President Obama spoke today about new directions in fighting terrorism. He rejected Bush administration policies and reiterated his plans to close the Guantánamo Bay detention center. He vowed to prosecute detainees in federal courts and restated his intention to transfer some detainees to secure prisons within U.S. borders. He also nuanced the hell out of what he hopes to see happen in the criminal justice realms regarding our very own war criminals, George Bush, Dick Cheney, and their web of co-conspirators.
Lars Thorwald, an attorney with the DOJ, gave me permission to publish his impression of what he heard this morning (which he originally posted at Daily Kos), with the following disclaimer:
My views are not the views of the Department. I write merely as a private citizen who works as a trial attorney with the Department. I have only public knowledge about the OPR investigation, and this diary should not be construed as revelation of confidential information, because there ain’t none there. That is all, carry on.
And now, a legal analysis of Obama’s War Crimes speech:
A Justice Dept. Attorney’s Take on Obama’s Speech
As a Justice Department attorney, I would like to comment on Obama’s speech with regard to the issue of prosecutions over torture and the establishment of a Truth Commission, issues that have been the subject of much debate and discussion here. I know that there has been a fair amount of consternation based on the premise that the President has all but ruled out investigations or examinations into possible violations of the law concerning torture. Jesselyn Radack has presented one skeptical view, and others have agreed. Such skepticism is fueled, I think, by the President’s few statements about this issue.
This was an opportunity for the President to address the issue of torture prosecutions and truth commissions more clearly. Indeed, I suspect that the expressed dissatisfaction from some progressives and discussions on sites like DailyKos raised the issue to a level where it had to be addressed today.
I listened to the speech live, and I had my ear tuned to the particular issue of whether President Obama would embrace the concepts of “moving forward” and “focusing on the future” as springboards from which he could declare that the Government will not seek to prosecute violations of the law by the previous Administration.
He certainly could have made such a forceful declaration. This was without question in my mind one of the most powerful speeches Obama has made, not only on National Security, but on any matter since becoming President. I think it was so powerful because it laid out a clear outline of principles for how we will proceed. Shorter Obama: This is the framework, this is how what I have done fits into this framework, and this–this–is how we are going to proceed.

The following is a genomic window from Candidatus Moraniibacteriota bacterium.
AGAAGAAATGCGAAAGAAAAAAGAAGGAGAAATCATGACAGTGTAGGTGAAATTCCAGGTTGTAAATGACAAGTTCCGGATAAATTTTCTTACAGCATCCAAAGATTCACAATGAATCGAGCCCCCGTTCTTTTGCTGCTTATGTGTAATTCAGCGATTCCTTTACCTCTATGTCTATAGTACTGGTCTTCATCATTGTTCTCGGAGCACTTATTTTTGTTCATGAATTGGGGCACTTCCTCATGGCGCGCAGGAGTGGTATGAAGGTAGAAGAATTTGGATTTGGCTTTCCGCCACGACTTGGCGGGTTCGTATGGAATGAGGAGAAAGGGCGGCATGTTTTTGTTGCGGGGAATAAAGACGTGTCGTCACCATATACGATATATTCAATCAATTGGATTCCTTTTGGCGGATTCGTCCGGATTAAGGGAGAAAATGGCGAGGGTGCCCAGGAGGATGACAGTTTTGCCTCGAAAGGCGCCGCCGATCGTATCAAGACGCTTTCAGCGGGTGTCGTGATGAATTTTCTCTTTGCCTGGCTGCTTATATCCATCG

And it was because of his confidence that this framework was right in the context of our American values that he could lay down some brickbats on both sides.
Which he clearly did.
I heard a level of determination in his voice that I think some could reasonably interpret as being tinged with a bit of pique over the political silliness of the last few weeks.
Of course, the President used carefully weighed language, but I think his message was clear on those matters in which he was determined to set forth policy. True to Obama: steel determination wrapped in a velvet glove.
Where he wanted to be, the President was certain and clear and unwavering. For instance, he forcefully declared that we will close the prison at Guantanamo–delivering that message without hesitation or reservation.
The message between the lines was, hey, you scairdy-cat and illogical Congress critters can sort of suck it if you think otherwise. Some of these detainees are going to SuperMax prisons. You’d best learn to deal with it. So he took some in his own party to task in that measured, reasoned way that is becoming Obama’s hallmark.
But here’s the point: although Obama’s speech was powerful enough that he could have declared that there will be no further investigation or examination of the legality or illegality of the use of torture, and even though he did declare set positions on several key issues, I did not hear such foreclosure with regard to possible prosecutions.
I know that these debates lead directly to a call for a fuller accounting, perhaps through an Independent Commission.
I have opposed the creation of such a Commission because I believe that our existing democratic institutions are strong enough to deliver accountability. The Congress can review abuses of our values, and there are ongoing inquiries by the Congress into matters like enhanced interrogation techniques. The Department of Justice and our courts can work through and punish any violations of our laws.
That passage packs a significant amount of punch. A significant amount.
That statement, that language quoted above, was reviewed and approved by more than Obama and Rahm and Jon Favreau. You can rest assured that the language of that speech was vetted within the White House and by the Attorney General, by State and DOD, CIA and NSA. Presidents do not give a speech of such importance without serious review of what will be said. Okay, maybe the last one didn’t. But I assure you this one does.
So it has meaning, and, I would contend, real meaning.
Some will interpret this passage as an abandonment of a Truth Commission (which the President never wanted), and thus an abandonment of the idea at getting at the truth, and grow discouraged.